Thursday, July 30, 2015

Unlimited Wants vs Limited Resources


You’re looking for people to learn from? I nominate Adam Smith…

The people feeling, during the continuance of the war, the complete burden of it, would soon grow weary of it, and government, in order to humour them, would not be under the necessity of carrying it on longer than it was necessary to do so. The foresight of the heavy and unavoidable burdens of war would hinder the people from wantonly calling for it when there was no real or solid interest to fight for. The seasons during which the ability of private people to accumulate was somewhat impaired would occur more rarely, and be of shorter continuance. Those, on the contrary, during which the ability was in the highest vigour would be of much longer duration than they can well be under the system of funding. — Adam Smith, Wealth of Nations

Here are a couple fundamental truths…

  1. Society’s wants are unlimited. 
  2. Society’s resources are limited.

Markets work because people are forced to prioritize how they spend their own hard-earned money. We can’t afford to purchase everything on our want list… so we have to make some painful decisions. We have to deliberate, discern and determine which wants will provide us with the most value. Our spending decisions communicate our valuations to producers… and producers utilize this information to put society’s limited resources to their most valuable uses. As a result, society derives the maximum value from its limited resources. 

Governments fail because they aren’t markets. In the absence of markets, society will not derive the maximum value from its limited resources. 

Does this mean that we have to eliminate governments? Nope. The fact of the matter is that we can’t solely rely on voluntarily contributions to public goods. Again, people’s wants are unlimited… so there’s a strong incentive to free-ride on other people’s contributions to public goods. You can’t benefit from the steak that I buy (unless I want you to)… but you can benefit from the national defense that I contribute to. So it’s not unreasonable to guess that the free-rider problem would be extensive. Therefore, public goods would be largely underfunded/undersupplied.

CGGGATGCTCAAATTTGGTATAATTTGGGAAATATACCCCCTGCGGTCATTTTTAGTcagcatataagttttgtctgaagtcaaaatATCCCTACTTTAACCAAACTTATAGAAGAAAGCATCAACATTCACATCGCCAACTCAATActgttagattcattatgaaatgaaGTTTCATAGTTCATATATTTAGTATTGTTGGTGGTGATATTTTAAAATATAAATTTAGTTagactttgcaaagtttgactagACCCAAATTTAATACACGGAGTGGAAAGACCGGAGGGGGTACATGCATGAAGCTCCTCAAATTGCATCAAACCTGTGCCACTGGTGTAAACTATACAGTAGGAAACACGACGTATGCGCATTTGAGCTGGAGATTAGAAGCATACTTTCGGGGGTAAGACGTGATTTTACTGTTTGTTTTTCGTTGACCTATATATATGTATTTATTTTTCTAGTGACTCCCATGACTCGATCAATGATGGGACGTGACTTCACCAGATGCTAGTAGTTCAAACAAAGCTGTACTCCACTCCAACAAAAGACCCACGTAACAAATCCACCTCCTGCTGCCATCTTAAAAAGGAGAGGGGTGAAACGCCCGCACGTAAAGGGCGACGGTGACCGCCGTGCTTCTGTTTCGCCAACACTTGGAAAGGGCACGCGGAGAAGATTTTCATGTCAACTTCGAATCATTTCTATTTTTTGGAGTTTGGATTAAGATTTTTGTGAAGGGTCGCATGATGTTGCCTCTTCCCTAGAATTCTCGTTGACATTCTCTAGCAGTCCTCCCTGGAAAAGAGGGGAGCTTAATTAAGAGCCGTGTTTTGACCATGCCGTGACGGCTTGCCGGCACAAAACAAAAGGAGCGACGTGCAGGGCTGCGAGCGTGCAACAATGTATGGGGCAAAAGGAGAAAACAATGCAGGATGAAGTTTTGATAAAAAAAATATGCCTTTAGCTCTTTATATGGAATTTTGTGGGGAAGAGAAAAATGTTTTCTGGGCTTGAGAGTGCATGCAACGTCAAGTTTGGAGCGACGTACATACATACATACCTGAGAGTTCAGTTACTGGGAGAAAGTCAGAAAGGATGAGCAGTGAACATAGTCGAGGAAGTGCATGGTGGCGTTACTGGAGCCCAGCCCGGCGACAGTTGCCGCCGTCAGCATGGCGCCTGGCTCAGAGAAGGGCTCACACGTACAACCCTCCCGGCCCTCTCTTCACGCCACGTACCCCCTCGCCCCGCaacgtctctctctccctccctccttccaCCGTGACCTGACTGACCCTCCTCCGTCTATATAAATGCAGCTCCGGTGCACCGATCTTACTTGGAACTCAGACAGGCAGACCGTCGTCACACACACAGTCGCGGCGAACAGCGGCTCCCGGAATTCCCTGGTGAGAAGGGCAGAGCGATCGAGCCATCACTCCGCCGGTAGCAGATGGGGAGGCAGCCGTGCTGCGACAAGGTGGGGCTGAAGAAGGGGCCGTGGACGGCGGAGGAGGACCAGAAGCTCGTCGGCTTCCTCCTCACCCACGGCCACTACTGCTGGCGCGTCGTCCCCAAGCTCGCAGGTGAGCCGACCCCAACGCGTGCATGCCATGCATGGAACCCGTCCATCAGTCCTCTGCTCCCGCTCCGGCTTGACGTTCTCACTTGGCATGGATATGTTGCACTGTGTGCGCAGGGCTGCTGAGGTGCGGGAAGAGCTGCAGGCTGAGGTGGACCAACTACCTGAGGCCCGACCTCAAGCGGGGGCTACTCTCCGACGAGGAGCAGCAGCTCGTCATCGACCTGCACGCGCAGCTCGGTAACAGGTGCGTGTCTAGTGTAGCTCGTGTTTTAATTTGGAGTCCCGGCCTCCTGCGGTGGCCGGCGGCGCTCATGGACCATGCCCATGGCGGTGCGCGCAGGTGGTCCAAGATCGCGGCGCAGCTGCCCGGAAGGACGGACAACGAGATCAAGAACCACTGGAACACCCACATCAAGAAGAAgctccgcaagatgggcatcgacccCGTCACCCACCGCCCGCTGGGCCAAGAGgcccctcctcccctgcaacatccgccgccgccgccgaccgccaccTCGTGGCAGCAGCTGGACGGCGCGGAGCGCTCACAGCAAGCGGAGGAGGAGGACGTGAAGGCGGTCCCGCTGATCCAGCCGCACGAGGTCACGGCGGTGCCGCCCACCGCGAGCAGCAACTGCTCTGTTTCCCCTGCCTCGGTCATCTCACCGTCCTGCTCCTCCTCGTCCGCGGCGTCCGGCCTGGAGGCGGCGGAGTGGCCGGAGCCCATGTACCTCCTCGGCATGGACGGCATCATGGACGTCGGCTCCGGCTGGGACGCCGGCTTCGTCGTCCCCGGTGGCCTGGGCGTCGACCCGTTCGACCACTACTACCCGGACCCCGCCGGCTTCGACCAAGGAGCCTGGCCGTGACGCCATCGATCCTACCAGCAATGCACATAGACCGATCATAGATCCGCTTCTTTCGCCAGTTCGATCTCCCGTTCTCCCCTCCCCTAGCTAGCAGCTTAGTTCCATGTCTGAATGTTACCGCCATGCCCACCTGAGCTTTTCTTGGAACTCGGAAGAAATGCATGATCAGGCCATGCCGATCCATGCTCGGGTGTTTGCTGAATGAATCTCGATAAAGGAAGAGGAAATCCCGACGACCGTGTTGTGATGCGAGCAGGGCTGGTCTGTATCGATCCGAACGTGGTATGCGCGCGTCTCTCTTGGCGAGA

The solution is to turn the government into a market. People would still have to pay taxes… but they would be able to choose where their taxes go. If war is truly a priority for most people… then their spending decisions would clearly communicate this. People’s true priorities can only be revealed by their willingness to sacrifice the alternative uses of their own money. Take personal sacrifice out of the equation and you’re bound to get the wrong answer.

You’re on the right track by endeavoring to try and facilitate communication between citizens and government. But it’s fundamentally important to understand and appreciate the significance of actions (spending) speaking louder than words (opinions). 

Perhaps it will help to apply this concept to our current context.

Four people have “Recommended” this story of yours…

  1. Madeline Roachell
  2. Tulio Malaspina
  3. Travis Truman
  4. James Horton

The “Recommend” button facilitated communication. It made it stupid easy for these four people to communicate that they like your story. They didn’t have to send you a smoke signal… or knock on your door… or send you a telegram… or send you a fax… or write you a letter… or send you an e-mail… or send you a text… or call you on the phone… all they had to do was click one button. With minimal sacrifice… these four people voted for your story. And now we know that they like it.

What we don’t know is how much these four people like your story. Does it matter how much they like their story? Does it matter how important your story is to them? Does it matter how much they would be willing to sacrifice for your story? Does it matter how they would rank your story among all the other stories that they’ve also recommended? Shall we pretend that they value each of their recommended stories equally? 

In order for society’s limited resources to be put to their most valuable uses… valuing stories has to be as stupid easy as recommending them. Communicating values has to be as stupid easy as communicating opinions. Next to the “Recommend” button could be some coin buttons… penny, nickle, dime and quarter. Clicking a coin button would instantly transfer the money from the reader’s digital wallet to your digital wallet. Which coin button(s) would James Horton click? Which coin button(s) would Madeline Roachell click? Which coin button(s) would you click? How much do you value your own story? Which of your stories do you value most? Which of your stories does the crowd value most? Which of the crowd’s stories do you value most?

Of course we’d still be up against the free-rider problem. But the existence of the non-profit sector clearly proves that many people are happy to voluntary make some contributions to support worthy causes and concepts. So I’m pretty sure that plenty of people on Medium would be happy to click some coin buttons in order to more accurately communicate the intensity of their preferences. 

It would be really awesome if some city government endeavored to clarify demand by making it stupid easy for citizens to communicate their values. But clarifying demand is equally relevant to Medium and a gazillion other websites. I’m guessing that Medium would be much more likely to add coin buttons than some city government. Just like I’m guessing that other websites would be much more likely to add coin buttons than Medium is. 

There are multiple paths to any destination. If the shortest path has significant obstacles… then it might not be the best path. 

No comments:

Post a Comment